|Symbol||Name||Last Trade||Change||Related Info|
||21.50 (1.04%)||Components, Chart, More|
||3.00 (0.14%)||Components, Chart, More|
||64.60 (2.01%)||Components, Chart, More|
||71.54 (1.09%)||Components, Chart, More|
||3.04 (1.00%)||Components, Chart, More|
|^OSEAX||OSE All Share||465.70
||2.38 (0.51%)||Components, Chart, More|
||3.45 (1.07%)||Components, Chart, More|
||36.79 (0.61%)||Components, Chart, More|
||20.94 (0.37%)||Components, Chart, More|
||3.00 (0.33%)||Chart, More|
||10.08 (0.73%)||Chart, More|
|GD.AT||Athex Composite Share Price Index||629.52
||14.35 (2.23%)||Chart, More|
The team will check in during the day, reporting in the Discourse when there is a new entry.
Enjoy your day.
Cara on Trends & Cycles
Vad’s Catch of the Day
Kaimu’s Sound Money
CTA Trading Desk Mid-Day Report
CTA Trading Desk Post-Close Report
Jeff Borsato’s Hidden Truth
My journey to finding a wedding suit
I am no fan of wearing suits to work every day. Old habits die hard and the financial industry continues to demand formal dress codes of it’s staff- both those who are paid more than enough to afford it and the vast majority who need discount deals to look the part.
My own search for deals on suits started over a year ago after requiring extensive upgrades to a wardrobe that was dated, way too big (both because styles moved to slimmer cuts and I lost a good 20 pounds) and in need of something more formal. Trips to department stores and high-end retailers left me somewhat uneasy: I had no idea what I was doing and suits ranged in price from $250 to $2500. Very often I couldn’t tell how much a suit would cost by looking at it or feeling the fabric; price appeared almost arbitrary.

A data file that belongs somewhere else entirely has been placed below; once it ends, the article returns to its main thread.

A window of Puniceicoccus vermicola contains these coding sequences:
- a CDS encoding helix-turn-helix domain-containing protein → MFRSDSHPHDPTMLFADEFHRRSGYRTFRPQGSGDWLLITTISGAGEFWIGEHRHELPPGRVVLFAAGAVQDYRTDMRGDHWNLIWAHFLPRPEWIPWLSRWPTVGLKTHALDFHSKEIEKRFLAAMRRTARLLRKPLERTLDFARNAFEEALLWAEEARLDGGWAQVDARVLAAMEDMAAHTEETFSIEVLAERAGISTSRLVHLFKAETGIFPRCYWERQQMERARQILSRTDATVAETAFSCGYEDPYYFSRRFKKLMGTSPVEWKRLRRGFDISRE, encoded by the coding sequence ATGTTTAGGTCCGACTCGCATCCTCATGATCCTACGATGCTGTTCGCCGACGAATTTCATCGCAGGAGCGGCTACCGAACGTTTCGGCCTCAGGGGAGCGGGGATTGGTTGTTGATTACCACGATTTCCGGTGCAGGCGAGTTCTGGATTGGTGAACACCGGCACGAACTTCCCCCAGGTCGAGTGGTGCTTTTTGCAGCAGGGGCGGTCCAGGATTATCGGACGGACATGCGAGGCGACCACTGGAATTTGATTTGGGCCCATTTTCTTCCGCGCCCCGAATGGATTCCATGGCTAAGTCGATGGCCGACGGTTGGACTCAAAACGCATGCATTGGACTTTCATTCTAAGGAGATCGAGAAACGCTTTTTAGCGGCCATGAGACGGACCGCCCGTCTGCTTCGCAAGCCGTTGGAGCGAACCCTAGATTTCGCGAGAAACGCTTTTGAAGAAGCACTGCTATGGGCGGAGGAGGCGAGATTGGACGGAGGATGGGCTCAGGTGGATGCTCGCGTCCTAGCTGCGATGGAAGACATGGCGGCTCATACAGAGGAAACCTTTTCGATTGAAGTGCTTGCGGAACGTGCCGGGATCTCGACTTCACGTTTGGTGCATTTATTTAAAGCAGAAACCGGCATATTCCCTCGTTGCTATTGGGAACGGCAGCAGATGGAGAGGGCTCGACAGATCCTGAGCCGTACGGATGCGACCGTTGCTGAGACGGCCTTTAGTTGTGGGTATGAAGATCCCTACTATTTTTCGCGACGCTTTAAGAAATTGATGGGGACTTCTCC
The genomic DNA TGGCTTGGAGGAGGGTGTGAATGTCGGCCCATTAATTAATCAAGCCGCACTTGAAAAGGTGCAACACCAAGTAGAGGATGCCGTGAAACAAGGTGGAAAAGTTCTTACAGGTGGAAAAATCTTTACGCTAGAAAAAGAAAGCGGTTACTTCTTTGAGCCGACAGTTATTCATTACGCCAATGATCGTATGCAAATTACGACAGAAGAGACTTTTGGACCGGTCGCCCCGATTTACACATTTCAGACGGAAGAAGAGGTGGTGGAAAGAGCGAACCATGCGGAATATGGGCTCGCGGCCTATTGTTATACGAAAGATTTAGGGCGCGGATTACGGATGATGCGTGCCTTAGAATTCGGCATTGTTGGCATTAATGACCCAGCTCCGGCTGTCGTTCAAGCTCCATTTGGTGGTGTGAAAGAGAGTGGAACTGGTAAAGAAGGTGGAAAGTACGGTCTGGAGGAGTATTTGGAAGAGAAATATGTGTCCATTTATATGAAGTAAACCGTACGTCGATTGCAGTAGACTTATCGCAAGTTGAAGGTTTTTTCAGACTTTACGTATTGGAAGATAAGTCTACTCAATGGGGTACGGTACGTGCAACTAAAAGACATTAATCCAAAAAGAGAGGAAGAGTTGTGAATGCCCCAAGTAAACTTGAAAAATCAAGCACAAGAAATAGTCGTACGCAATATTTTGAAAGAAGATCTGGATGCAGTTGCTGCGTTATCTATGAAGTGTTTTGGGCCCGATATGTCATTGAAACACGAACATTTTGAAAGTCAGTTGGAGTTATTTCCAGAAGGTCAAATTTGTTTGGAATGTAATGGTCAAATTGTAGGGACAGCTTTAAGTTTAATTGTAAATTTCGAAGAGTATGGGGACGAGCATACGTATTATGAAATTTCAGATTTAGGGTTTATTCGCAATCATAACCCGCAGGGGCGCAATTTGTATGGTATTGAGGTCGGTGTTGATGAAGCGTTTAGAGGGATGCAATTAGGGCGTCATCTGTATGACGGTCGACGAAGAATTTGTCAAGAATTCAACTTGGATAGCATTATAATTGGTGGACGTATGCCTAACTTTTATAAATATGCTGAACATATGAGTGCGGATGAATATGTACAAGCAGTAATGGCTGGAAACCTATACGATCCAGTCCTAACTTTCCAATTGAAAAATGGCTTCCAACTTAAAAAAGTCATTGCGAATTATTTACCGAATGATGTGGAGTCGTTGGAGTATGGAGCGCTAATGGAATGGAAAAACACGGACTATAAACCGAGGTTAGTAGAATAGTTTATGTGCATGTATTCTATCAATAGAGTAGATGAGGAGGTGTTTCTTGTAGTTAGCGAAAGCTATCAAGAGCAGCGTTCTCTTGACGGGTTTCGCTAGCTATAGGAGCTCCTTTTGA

With time and effort I began to understand more and more, I learned about different cuts, materials and which brands were priced higher for the name and others that were more competitive. I wrote previously about an ebay retailer I found called “The Wizard of Ahs”, and successfully ordered proper work suits for less than half the prices paid at a department store. This was critical work, not only because I upgraded my suit wardrobe but because I save a large sum doing it, freeing up extra cash for other purchases.
Suits are a bit of a fetish hobby for me now, and I hate seeing so many poorly dressed guys on Bay street spending more than they have to while still looking like they are wearing their father’s suits. A man should feel like a king in a good suit, even if it costs him a quarter of what the 1 percent-ers are paying.
Eventually I started looking for a suit for my upcoming wedding. It demanded something several steps up from the bargain basement options I had previously looked to. I starting visiting travelling suit shows for more variety and customization, these were events where men pick through swatches of material, get measured and suits would be constructed in low-cost regions such Asia at competitive prices. I found a small Canadian born retailer of custom suits called Suits in the City and compared to a few of the larger shows, I found in them the right mix of price and quality that I will stick to for future purchases.
Started by Paul Abrams in 2008, Suits in the City came about following a trip to Hong Kong tailors that convinced him Canada was ripe for a travelling custom suit product. Suits range from $575 up to about $1600 depending on the fabric, this range is similar to most of the large travelling suit shows that construct their product in Asia such as Maxwell Clothiers and Raja Fashions.
For the office worker who needs suits for daily wear I would stick to base level suiting that fits well and allows for enough movement to prevent tearing. If your budget allows, give a mid-rang suit with a finer “super 120″ fabric a try, but be careful, there are no shortage of bulky suits made with good fabrics, fit and construction are key.